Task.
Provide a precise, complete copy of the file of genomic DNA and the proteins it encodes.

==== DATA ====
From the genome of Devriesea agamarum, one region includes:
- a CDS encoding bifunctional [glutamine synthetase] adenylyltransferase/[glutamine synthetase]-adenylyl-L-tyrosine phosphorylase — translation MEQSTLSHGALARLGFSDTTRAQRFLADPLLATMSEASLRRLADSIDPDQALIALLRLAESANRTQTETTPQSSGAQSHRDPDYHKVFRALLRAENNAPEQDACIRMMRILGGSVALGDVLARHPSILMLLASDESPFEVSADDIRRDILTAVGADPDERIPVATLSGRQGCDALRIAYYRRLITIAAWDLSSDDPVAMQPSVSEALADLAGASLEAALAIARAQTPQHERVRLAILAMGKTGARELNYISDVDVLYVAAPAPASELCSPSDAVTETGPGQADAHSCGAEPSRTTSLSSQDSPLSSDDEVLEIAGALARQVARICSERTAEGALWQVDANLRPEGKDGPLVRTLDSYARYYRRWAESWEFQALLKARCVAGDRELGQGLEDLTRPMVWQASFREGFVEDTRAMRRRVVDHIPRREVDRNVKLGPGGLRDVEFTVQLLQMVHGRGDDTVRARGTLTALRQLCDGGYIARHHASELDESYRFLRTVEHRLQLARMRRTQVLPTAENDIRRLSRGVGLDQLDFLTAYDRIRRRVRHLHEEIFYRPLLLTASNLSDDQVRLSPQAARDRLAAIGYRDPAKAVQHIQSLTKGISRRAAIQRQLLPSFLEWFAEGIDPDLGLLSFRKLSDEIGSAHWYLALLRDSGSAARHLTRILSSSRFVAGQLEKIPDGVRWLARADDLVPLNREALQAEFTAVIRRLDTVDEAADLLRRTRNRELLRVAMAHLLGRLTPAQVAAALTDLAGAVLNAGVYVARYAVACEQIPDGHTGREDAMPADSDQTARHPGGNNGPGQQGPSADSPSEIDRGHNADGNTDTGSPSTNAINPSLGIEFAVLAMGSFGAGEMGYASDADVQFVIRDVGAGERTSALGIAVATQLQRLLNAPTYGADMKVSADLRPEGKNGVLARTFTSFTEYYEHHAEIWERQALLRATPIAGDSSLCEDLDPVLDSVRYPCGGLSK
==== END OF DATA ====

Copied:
From the genome of Devriesea agamarum, one region includes:
- a CDS encoding bifunctional [glutamine synthetase] adenylyltransferase/[glutamine synthetase]-adenylyl-L-tyrosine phosphorylase — translation MEQSTLSHGALARLGFSDTTRAQRFLADPLLATMSEASLRRLADSIDPDQALIALLRLAESANRTQTETTPQSSGAQSHRDPDYHKVFRALLRAENNAPEQDACIRMMRILGGSVALGDVLARHPSILMLLASDESPFEVSADDIRRDILTAVGADPDERIPVATLSGRQGCDALRIAYYRRLITIAAWDLSSDDPVAMQPSVSEALADLAGASLEAALAIARAQTPQHERVRLAILAMGKTGARELNYISDVDVLYVAAPAPASELCSPSDAVTETGPGQADAHSCGAEPSRTTSLSSQDSPLSSDDEVLEIAGALARQVARICSERTAEGALWQVDANLRPEGKDGPLVRTLDSYARYYRRWAESWEFQALLKARCVAGDRELGQGLEDLTRPMVWQASFREGFVEDTRAMRRRVVDHIPRREVDRNVKLGPGGLRDVEFTVQLLQMVHGRGDDTVRARGTLTALRQLCDGGYIARHHASELDESYRFLRTVEHRLQLARMRRTQVLPTAENDIRRLSRGVGLDQLDFLTAYDRIRRRVRHLHEEIFYRPLLLTASNLSDDQVRLSPQAARDRLAAIGYRDPAKAVQHIQSLTKGISRRAAIQRQLLPSFLEWFAEGIDPDLGLLSFRKLSDEIGSAHWYLALLRDSGSAARHLTRILSSSRFVAGQLEKIPDGVRWLARADDLVPLNREALQAEFTAVIRRLDTVDEAADLLRRTRNRELLRVAMAHLLGRLTPAQVAAALTDLAGAVLNAGVYVARYAVACEQIPDGHTGREDAMPADSDQTARHPGGNNGPGQQGPSADSPSEIDRGHNADGNTDTGSPSTNAINPSLGIEFAVLAMGSFGAGEMGYASDADVQFVIRDVGAGERTSALGIAVATQLQRLLNAPTYGADMKVSADLRPEGKNGVLARTFTSFTEYYEHHAEIWERQALLRATPIAGDSSLCEDLDPVLDSVRYPCGGLSK